Part of the grieving process of chronic illness is learning to let go of what I can no longer do. But on the flipside, sometimes I am forced to explore new options I might not otherwise have ever considered, and this can be a blessing. I turned to writing, initially sending long letters to my fiance who lived far away, then I began journaling in earnest, and eventually I began writing articles for publication. Had I not lost my favorite hobby, I might never have ventured onto the internet and found a world of support resources, nor written a book, nor become a blogger.

My health struggles themselves led me to search out healthier alternatives for personal care products such as makeup (since I began having allergic reactions to all the chemically based brands I tried, even "hypo-allergenic" lines) and that led me into a whole new nitch of writing on beauty, along with leading me to become a consultant with companies I found to fit my needs. So while I'm too sick to work outside the home, the hobbies that my health unfolded before me have become a small source of "egg money" income that allow me to occassionally help out with a few little extras for our family budget and I find fulfillment in pursuing my new passions in the process.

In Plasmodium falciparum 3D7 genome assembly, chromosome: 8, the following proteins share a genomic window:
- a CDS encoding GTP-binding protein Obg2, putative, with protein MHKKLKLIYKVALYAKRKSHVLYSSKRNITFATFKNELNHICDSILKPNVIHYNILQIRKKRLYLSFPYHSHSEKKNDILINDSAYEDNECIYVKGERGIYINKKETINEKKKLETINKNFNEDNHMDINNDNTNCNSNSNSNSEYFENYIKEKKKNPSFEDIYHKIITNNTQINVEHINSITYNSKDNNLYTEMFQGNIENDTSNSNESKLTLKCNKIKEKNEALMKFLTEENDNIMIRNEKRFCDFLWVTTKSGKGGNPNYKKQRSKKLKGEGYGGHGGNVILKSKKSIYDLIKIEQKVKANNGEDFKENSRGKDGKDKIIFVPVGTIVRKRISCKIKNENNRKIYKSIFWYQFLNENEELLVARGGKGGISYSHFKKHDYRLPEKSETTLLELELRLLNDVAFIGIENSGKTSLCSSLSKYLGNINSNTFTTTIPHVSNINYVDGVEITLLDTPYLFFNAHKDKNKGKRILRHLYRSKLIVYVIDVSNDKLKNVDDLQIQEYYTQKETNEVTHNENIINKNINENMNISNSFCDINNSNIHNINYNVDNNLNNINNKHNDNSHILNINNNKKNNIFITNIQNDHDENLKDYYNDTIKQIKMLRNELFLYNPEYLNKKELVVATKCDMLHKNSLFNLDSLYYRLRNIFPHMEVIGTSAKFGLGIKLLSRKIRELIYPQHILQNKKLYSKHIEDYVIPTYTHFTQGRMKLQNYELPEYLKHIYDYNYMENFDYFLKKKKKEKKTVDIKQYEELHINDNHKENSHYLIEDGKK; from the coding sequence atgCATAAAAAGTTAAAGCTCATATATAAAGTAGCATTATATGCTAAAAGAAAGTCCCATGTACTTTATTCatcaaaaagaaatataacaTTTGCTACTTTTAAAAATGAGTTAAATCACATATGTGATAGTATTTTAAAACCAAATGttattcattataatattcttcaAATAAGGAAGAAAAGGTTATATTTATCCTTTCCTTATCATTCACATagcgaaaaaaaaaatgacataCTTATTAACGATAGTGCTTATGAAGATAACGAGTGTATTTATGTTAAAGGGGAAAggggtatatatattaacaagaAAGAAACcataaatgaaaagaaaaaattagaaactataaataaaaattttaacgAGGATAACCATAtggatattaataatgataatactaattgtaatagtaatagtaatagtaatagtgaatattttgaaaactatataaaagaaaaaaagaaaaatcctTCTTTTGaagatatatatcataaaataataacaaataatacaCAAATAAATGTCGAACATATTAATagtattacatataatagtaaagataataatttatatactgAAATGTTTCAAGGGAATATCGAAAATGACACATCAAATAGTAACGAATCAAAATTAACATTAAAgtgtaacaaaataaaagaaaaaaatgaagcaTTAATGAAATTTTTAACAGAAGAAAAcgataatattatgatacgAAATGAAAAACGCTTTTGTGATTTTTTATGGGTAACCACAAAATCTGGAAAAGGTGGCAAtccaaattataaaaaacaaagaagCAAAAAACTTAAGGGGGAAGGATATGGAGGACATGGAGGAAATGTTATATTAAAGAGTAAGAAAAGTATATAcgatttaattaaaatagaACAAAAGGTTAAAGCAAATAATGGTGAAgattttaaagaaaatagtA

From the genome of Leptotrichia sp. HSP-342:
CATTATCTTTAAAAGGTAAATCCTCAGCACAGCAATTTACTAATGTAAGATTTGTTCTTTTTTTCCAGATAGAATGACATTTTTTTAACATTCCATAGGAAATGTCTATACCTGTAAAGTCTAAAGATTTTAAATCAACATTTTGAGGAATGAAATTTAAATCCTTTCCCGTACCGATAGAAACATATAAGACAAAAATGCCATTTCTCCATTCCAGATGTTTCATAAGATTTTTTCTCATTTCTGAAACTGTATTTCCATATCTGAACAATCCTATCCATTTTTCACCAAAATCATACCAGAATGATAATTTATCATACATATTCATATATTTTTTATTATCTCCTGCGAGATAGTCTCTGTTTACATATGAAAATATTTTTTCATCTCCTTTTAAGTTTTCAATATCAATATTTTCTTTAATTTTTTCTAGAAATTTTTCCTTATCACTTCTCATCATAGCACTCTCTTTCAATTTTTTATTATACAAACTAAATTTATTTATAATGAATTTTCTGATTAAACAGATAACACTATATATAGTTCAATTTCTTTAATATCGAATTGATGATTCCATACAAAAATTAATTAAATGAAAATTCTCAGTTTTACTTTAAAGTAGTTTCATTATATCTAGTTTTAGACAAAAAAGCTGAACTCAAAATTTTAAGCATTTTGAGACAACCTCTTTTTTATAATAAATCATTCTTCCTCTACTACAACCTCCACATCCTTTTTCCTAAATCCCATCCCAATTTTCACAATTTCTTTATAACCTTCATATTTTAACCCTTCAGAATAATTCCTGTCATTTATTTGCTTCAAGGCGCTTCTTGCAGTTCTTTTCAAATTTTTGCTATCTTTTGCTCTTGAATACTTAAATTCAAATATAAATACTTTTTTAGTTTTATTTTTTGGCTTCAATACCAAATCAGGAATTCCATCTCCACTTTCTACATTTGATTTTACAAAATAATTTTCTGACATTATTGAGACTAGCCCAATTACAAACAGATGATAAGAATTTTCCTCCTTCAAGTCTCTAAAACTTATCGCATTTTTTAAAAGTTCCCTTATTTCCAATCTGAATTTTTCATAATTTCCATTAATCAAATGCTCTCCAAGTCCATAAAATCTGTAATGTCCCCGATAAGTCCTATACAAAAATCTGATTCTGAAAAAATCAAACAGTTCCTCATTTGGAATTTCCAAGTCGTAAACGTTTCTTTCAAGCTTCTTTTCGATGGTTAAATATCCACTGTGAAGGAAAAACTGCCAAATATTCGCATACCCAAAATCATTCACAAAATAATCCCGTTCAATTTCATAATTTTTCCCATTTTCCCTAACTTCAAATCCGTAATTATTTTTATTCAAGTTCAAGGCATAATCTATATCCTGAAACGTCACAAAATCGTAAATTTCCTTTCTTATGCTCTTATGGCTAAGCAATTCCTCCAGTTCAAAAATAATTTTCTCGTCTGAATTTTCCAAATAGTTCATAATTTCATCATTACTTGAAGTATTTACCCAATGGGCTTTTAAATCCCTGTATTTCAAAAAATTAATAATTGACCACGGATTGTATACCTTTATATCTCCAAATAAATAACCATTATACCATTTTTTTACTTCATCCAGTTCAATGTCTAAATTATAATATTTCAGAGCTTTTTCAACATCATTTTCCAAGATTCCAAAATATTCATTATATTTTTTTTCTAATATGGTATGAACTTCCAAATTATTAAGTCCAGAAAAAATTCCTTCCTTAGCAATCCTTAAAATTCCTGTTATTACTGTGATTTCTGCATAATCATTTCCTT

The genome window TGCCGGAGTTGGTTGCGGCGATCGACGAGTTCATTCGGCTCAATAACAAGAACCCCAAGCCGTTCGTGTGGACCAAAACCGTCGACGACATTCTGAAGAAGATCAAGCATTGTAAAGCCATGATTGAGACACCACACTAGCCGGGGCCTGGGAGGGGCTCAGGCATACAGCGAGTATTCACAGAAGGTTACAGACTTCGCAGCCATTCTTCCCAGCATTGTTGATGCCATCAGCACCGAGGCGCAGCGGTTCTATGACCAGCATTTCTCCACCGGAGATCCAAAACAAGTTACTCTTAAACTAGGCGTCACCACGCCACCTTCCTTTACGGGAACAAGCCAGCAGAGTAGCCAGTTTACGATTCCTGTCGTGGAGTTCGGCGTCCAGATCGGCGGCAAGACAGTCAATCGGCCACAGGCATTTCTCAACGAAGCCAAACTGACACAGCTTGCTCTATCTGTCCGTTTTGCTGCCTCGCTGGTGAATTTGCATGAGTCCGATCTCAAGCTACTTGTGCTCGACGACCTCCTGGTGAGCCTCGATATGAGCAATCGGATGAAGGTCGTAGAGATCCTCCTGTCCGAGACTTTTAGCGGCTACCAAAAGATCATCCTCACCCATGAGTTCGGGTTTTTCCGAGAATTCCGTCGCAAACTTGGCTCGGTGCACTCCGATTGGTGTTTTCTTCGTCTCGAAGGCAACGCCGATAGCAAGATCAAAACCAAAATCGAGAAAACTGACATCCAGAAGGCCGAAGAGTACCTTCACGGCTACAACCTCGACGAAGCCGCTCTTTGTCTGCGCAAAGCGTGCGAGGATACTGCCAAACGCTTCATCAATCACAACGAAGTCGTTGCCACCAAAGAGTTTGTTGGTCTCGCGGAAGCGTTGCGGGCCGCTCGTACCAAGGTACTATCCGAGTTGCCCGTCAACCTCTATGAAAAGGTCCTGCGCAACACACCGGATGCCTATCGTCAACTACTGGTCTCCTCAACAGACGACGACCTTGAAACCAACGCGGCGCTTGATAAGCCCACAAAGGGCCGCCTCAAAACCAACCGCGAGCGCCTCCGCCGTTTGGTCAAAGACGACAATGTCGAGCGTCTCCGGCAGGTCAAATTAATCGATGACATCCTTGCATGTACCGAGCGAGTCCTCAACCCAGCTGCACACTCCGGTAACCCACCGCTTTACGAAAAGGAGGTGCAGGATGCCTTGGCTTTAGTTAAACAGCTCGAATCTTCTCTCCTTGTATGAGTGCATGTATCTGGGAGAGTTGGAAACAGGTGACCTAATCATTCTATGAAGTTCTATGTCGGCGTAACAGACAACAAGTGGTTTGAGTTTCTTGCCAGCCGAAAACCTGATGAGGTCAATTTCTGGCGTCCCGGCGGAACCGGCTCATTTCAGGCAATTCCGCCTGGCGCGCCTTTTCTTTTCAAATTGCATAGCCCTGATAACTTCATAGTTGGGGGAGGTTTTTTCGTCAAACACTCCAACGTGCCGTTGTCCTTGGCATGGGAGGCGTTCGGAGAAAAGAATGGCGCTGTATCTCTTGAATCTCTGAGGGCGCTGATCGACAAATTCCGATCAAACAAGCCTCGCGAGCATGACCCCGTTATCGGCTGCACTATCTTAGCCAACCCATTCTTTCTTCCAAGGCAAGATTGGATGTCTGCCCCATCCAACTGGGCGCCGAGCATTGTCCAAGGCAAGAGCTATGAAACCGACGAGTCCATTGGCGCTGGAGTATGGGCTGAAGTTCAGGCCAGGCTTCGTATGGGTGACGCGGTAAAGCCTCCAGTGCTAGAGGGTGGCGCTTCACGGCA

5. Be Gentle with Myself
- Others may not be, so I need to be! There will always be those who don't understand, but I am the one who lives moment-by-moment with the ebb and flow of my body's demands. I can get caught up in all the "shoulds" that other people put on me, or I can be honest with myself about my needs and abilities and give myself some room to simply "be".

In my case, my doctor has made it very clear that if I push myself as hard as I can just because I have something left to give, that my body will never fully heal. I have always had a very driven personality and want to go and do and give. But if I cannot give myself permission to make my own needs a priority, I'm headed for permant disability and continued decline that will not be able to be reversed.